Introduction: Literary and Artistic Relations

When Edward Burne-Jones met Simeon Solomon in the late 1850s, he thought his work as imaginative as anything he had ever seen. Solomon showed precocious talent, exhibiting his first Royal Academy picture at the age of 18 in 1858. During the 1860s he was a highly influential young artist, one of the circle which was moving towards aestheticism, and which included Rossetti, Burne-Jones and the poet Swinburne.

Solomon and Swinburne met in 1863, they became close friends and exercised a mutual influence on each other. Swinburne was at this time reading widely in classical literature including Ovid, Homer and Euripides. Inspired by this and by three trips to Italy between 1866 and 1870, Solomon was one of the instigators of the revival of classicism in the 1860s; this aspect of his work is shown in The Little Improvisatice. — Peter Nahum.

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In the heart of materialistic mid-Victorian society a small group of painters tried to develop a symbolic art which would aspire to absolute beauty and transcend the time and place in which it was produced. Simeon Solomon's 'Night' is a product of this movement. In the 1860s Solomon was a central figure in a group which included the painters Rossetti, Burne-Jones and Whistler and the writers Pater and Swinburne. In 1873, after his career collapsed in scandal, he worked in isolation, his historical importance unrecognised. This drawing dates from a turning point in the artist's life.

Solomon's circle was the only group of mid-Victorian artists to use allegory and personification in a meaningful and personal way. Night was an important theme for them, perhaps because night is a time of ambiguous values and visions. Simeon Solomon wrote: Night, Sleep, Death and the Stars they are the themes that I love best.'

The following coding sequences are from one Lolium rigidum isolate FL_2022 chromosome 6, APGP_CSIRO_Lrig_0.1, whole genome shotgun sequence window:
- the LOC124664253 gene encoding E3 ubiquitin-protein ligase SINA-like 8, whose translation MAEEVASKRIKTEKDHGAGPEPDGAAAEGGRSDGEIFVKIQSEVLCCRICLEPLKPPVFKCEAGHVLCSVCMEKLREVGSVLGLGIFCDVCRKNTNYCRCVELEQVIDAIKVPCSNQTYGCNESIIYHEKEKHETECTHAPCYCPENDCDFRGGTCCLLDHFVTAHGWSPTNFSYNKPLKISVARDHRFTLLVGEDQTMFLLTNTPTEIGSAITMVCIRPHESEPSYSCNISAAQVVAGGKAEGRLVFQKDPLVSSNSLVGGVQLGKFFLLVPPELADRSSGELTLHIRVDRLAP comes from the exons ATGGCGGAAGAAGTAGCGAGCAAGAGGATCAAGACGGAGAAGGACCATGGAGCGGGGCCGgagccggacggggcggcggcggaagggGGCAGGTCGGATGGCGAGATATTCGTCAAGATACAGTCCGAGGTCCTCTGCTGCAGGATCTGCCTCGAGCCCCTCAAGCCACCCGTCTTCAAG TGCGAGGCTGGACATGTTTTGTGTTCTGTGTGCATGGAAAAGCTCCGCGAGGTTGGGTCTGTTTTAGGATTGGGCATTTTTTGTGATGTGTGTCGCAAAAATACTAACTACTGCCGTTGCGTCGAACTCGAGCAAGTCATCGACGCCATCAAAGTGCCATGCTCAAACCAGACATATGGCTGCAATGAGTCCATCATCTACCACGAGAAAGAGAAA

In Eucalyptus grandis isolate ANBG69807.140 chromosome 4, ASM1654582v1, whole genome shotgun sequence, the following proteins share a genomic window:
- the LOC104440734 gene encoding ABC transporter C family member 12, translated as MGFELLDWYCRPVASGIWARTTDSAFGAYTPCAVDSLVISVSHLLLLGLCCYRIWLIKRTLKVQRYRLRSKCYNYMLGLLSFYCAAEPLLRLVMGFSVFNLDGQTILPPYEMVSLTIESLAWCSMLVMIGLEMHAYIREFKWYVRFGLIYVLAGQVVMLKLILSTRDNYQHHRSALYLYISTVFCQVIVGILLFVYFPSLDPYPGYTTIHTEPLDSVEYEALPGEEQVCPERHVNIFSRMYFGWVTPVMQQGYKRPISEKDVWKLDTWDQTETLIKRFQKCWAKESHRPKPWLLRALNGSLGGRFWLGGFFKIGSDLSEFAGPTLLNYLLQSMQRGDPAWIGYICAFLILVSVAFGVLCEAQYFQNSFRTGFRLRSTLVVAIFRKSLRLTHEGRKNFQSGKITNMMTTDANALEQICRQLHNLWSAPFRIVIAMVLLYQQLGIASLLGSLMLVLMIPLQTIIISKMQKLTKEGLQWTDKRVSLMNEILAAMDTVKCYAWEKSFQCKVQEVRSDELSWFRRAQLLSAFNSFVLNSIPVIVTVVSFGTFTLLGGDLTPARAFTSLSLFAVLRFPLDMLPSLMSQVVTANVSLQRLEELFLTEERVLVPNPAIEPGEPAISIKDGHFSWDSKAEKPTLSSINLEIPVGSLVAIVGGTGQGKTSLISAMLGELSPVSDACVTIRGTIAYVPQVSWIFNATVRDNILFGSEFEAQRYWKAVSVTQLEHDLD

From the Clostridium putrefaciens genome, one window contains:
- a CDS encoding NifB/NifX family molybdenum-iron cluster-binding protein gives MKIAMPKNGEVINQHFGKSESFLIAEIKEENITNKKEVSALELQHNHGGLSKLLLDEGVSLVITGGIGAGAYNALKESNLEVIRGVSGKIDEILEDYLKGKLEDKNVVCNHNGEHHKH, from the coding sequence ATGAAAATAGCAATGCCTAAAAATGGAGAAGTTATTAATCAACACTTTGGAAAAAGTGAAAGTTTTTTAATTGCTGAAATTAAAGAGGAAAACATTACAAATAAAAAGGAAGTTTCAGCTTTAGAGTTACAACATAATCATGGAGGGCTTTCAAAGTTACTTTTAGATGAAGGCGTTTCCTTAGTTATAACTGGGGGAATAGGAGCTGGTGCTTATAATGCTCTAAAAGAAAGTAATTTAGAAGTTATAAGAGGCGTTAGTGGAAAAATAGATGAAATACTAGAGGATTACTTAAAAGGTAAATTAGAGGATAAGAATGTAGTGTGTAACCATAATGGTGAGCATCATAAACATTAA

In 1871 Simeon Solomon privately published his prose poem A Vision of Love Revealed in Sleep which he had written in 1870. The narrative, which was of central importance to the artist's career, was based on the platonic theme of the fulfillment of the soul through earthly love. In a contemporary review, John Addington Symonds noted:

Mr Solomon's prose poem is a key to the meaning of his drawings. It lays bare the hidden purpose of the artist, and enables us to connect picture with picture in a perfectly intelligible series.... As its name implies, this prose poem has for its subject love.... Mr Solomon's Love is not classical, not medieval, not Oriental; but it has a touch of all these qualities — the pure perfection ofthe classic form, the allegorical mysticism and pensive grace of the middle age, and the indescribable perfume of Orientalism ... Added to these general qualities we trace in this spirit of love a vague yet intense yearning a "Sehnsucht", which belongs to music and is essentially modern.

Just as the works of Rossetti and Burne-Jones pre-date the whole European Symbolist movement so Simeon Solomon's 'Night' anticipates the work of the Belgian Symbolist, Fernand Khnopff, by over twenty years. Solomon's friend, Algernon Swinburne, had predicted as much in his conclusion to a long article on the artist: 'Time wears out the names of the best imitators and followers; but he whose place is his own, and that place high amongst his fellows, may be content to leave his life's work with all confidence to time.'— Hilary Morgan


Theme and Technique


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Last modified 27 July 2020